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We recently sat down with Alexis Deladerriere, Head of International Developed Markets Equity in Goldman Sachs Asset Management’s Fundamental Equity business, to examine a number of environmental themes and their potential impact for investors. His team believes we are at the beginning of a broad-based sustainability revolution that will have global and cross-sector impact on both investment risks and opportunities. As corporates, consumers and policymakers alike are increasingly focused on environmental impact, he believes the heightened scrutiny will create investment opportunities as “clean tech” has the potential to disrupt existing industries.
What are some of the sustainability themes you’re seeing today?
We’ve seen a number of sustainability themes that we believe are secular trends in four areas: sustainable consumption, clean energy, resource efficiency and the circular economy. To dig a little deeper into one, “Sustainable consumption” is one of the main themes we’re seeing across the market, and it’s manifesting across a number of sectors, from food to fashion. For consumer-driven companies, there’s this idea about having a “clean label”—a respectful supply chain and sustainable packaging. This has driven a return to biology and promoted more natural and biodegradable ingredients. One example we’ve looked at recently is a Dutch company—DSM—which is seeking to commercialize feed supplements reducing methane emissions from cows, which are significant contributors to this particularly potent greenhouse gas linked to climate change. The dairy industry today has a healthy and green image which it wants to keep, but to do so it needs to embrace solutions, which might improve the environmental impact from its commercial activities. We would expect to see more innovation in the years to come in this area, among others.
How are corporates and governments playing a role?
On the corporates side, we believe there are really three types of companies that are focused on solutions to make positive impacts or reduce negative impacts: start-ups, which largely have been created to develop new products exclusively to find a solution to a problem; companies that were always focused on this and are just now seeing exponential growth; and incumbent players that are changing their behaviors to align with increasing focus on environmental solutions. An example of the latter would be General Motors, a legacy American automaker, that has an ambition of only selling electric vehicles by 2035. To do so would illustrate a corporate that has been at the forefront of this transition and seeks to capitalize on changing preferences. These changes are not just affecting large corporations, either. An important development over the past year has been the increasing depth and breadth of the investable universe aligned with these themes, via spin-offs, SPACs and IPOs, which creates more possibilities to get exposure to these growth opportunities.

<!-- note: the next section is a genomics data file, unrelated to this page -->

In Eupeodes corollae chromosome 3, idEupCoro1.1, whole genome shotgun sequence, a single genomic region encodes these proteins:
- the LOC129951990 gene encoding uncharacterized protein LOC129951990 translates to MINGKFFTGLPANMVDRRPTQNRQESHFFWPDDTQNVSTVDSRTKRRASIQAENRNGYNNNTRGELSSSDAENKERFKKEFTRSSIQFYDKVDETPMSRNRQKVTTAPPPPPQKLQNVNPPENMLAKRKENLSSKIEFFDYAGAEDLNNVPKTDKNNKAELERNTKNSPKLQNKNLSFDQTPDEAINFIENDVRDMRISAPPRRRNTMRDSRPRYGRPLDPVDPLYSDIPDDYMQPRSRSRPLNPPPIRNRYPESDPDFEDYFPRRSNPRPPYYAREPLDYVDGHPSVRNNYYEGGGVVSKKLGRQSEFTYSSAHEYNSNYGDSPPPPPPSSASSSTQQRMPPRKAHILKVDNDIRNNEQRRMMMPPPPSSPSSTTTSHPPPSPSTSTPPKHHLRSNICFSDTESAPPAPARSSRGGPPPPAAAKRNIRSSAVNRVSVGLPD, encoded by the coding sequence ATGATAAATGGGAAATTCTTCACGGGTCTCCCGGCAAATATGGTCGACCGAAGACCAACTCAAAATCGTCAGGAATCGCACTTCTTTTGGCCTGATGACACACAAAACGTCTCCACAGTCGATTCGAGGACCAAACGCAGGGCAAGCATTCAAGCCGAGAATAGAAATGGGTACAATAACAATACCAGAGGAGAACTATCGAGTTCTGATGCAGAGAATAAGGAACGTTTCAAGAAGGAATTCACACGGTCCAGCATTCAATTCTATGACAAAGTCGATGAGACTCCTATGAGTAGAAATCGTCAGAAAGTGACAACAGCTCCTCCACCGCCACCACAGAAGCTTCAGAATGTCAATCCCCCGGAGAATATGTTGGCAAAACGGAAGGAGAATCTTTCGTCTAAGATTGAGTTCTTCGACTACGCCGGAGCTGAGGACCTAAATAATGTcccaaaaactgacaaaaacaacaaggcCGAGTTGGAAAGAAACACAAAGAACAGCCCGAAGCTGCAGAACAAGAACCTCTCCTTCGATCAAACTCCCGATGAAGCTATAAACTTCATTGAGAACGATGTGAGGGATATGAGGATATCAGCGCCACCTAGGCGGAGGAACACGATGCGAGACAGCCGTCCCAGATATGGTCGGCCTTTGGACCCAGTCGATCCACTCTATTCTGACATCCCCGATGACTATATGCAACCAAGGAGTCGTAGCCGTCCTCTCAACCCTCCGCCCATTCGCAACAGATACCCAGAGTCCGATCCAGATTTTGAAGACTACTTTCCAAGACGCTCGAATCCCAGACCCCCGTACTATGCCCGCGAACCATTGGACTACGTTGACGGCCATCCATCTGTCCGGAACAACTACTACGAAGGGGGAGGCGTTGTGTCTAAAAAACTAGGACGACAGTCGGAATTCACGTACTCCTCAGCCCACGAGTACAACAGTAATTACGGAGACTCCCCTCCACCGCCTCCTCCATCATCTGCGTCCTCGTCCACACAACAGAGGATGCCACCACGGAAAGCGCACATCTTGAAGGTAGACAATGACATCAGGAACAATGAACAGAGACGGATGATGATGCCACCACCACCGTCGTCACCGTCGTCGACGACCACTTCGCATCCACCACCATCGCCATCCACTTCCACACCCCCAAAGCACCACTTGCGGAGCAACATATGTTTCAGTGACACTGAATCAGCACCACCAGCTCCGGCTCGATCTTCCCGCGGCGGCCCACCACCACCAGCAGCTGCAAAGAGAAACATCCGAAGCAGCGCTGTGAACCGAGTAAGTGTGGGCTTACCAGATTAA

Policymakers around the world have played a critical role in curbing activities with a negative environmental impact via taxation and regulation, while at the same time incentivizing the development of alternative solutions. For example, the European Emissions Trading Scheme, which covers 40% of EU emissions, has been successful in reducing these emissions by 35% over the past 15 years. In the US, we’re beginning to see local policies banning certain types of single-use plastic items. And in Norway, electric vehicle (EV) incentives have lifted the share of EVs to 54% of total car sales in 2020, with the objective to get to 100% by 2025.
What are the evolutions you are seeing in the renewable power space?
Wind and solar have become, in many cases, the lowest cost providers for energy in a given market. That’s a big departure from ten years ago, when these types of energy were expensive and were often subsidized to stay competitive. In the past two years, technological improvements have increased the capacity for wind turbines by 50%, and the cost of this power has declined by 80% to 90% over the past ten years. And there’s still more efficiency to come, which helps explain the exponential growth in renewables today. But the potential is still enormous, with only about 6% of power being generated by wind and solar in the world today, compared to approximately 40% from coal.
Another interesting development here is offshore wind, which has been historically challenging because bottom-fixed turbines cannot be built in depths greater than 50 meters. The solution to this is floating wind turbines, which can be anchored in most places at sea at greater depths, out of sight and away from shipping and fishing routes. Although this development is still in its infancy, we believe there could be attractive opportunities in the coming years to increase wind generation capacity through offshore means.